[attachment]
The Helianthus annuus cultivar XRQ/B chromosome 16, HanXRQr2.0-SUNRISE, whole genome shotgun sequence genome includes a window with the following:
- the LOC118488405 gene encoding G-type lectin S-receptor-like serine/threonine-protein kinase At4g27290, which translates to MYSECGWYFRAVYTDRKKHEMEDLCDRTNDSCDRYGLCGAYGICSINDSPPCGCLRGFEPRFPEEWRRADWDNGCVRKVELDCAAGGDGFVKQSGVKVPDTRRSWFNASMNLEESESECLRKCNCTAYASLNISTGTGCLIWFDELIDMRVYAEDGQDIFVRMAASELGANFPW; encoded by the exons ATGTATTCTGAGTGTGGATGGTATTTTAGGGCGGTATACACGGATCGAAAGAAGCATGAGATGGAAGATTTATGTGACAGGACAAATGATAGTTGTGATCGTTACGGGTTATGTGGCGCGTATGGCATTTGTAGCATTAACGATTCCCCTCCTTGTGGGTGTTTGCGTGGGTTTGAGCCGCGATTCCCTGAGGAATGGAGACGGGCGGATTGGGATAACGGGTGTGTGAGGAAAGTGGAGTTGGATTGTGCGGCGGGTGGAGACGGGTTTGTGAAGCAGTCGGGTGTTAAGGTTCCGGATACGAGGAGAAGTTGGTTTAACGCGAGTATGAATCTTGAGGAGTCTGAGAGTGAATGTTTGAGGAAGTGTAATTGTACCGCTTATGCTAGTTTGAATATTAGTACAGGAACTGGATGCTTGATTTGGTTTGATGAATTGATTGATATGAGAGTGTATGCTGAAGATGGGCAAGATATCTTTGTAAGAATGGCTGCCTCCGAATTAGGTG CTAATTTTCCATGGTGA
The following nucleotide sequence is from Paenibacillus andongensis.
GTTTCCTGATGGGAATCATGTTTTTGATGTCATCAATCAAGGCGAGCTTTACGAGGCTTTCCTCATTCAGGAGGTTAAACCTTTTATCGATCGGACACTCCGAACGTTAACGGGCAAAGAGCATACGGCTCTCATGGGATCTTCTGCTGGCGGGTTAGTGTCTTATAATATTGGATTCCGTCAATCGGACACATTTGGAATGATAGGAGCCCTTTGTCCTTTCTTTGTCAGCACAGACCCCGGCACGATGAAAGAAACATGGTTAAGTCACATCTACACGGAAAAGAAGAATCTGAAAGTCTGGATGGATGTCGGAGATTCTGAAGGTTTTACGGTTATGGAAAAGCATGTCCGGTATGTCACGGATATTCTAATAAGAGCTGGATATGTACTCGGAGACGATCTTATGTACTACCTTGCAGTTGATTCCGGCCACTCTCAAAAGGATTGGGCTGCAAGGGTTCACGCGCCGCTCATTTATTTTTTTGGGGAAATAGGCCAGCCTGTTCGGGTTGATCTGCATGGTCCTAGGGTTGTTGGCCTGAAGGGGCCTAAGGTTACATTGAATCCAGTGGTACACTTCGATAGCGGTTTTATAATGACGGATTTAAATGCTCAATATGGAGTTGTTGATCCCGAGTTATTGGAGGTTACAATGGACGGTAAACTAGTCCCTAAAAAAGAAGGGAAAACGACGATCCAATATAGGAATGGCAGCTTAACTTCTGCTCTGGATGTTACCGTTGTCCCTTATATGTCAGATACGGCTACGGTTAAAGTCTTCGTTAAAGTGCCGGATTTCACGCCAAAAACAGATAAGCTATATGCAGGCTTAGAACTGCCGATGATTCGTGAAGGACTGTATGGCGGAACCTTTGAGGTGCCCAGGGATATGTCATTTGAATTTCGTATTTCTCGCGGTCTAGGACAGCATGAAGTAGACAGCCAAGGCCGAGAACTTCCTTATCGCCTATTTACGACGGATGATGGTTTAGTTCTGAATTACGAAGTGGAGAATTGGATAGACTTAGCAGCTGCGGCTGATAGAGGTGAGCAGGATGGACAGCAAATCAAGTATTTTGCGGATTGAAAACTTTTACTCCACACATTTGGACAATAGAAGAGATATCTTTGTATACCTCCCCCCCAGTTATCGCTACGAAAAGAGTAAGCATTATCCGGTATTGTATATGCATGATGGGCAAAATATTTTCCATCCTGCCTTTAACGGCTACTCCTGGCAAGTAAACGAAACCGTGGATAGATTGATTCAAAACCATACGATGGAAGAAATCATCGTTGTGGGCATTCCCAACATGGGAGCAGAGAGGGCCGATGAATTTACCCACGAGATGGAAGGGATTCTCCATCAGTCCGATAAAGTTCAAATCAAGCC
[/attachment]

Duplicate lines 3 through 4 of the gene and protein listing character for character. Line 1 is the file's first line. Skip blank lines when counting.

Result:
The following nucleotide sequence is from Paenibacillus andongensis.
GTTTCCTGATGGGAATCATGTTTTTGATGTCATCAATCAAGGCGAGCTTTACGAGGCTTTCCTCATTCAGGAGGTTAAACCTTTTATCGATCGGACACTCCGAACGTTAACGGGCAAAGAGCATACGGCTCTCATGGGATCTTCTGCTGGCGGGTTAGTGTCTTATAATATTGGATTCCGTCAATCGGACACATTTGGAATGATAGGAGCCCTTTGTCCTTTCTTTGTCAGCACAGACCCCGGCACGATGAAAGAAACATGGTTAAGTCACATCTACACGGAAAAGAAGAATCTGAAAGTCTGGATGGATGTCGGAGATTCTGAAGGTTTTACGGTTATGGAAAAGCATGTCCGGTATGTCACGGATATTCTAATAAGAGCTGGATATGTACTCGGAGACGATCTTATGTACTACCTTGCAGTTGATTCCGGCCACTCTCAAAAGGATTGGGCTGCAAGGGTTCACGCGCCGCTCATTTATTTTTTTGGGGAAATAGGCCAGCCTGTTCGGGTTGATCTGCATGGTCCTAGGGTTGTTGGCCTGAAGGGGCCTAAGGTTACATTGAATCCAGTGGTACACTTCGATAGCGGTTTTATAATGACGGATTTAAATGCTCAATATGGAGTTGTTGATCCCGAGTTATTGGAGGTTACAATGGACGGTAAACTAGTCCCTAAAAAAGAAGGGAAAACGACGATCCAATATAGGAATGGCAGCTTAACTTCTGCTCTGGATGTTACCGTTGTCCCTTATATGTCAGATACGGCTACGGTTAAAGTCTTCGTTAAAGTGCCGGATTTCACGCCAAAAACAGATAAGCTATATGCAGGCTTAGAACTGCCGATGATTCGTGAAGGACTGTATGGCGGAACCTTTGAGGTGCCCAGGGATATGTCATTTGAATTTCGTATTTCTCGCGGTCTAGGACAGCATGAAGTAGACAGCCAAGGCCGAGAACTTCCTTATCGCCTATTTACGACGGATGATGGTTTAGTTCTGAATTACGAAGTGGAGAATTGGATAGACTTAGCAGCTGCGGCTGATAGAGGTGAGCAGGATGGACAGCAAATCAAGTATTTTGCGGATTGAAAACTTTTACTCCACACATTTGGACAATAGAAGAGATATCTTTGTATACCTCCCCCCCAGTTATCGCTACGAAAAGAGTAAGCATTATCCGGTATTGTATATGCATGATGGGCAAAATATTTTCCATCCTGCCTTTAACGGCTACTCCTGGCAAGTAAACGAAACCGTGGATAGATTGATTCAAAACCATACGATGGAAGAAATCATCGTTGTGGGCATTCCCAACATGGGAGCAGAGAGGGCCGATGAATTTACCCACGAGATGGAAGGGATTCTCCATCAGTCCGATAAAGTTCAAATCAAGCC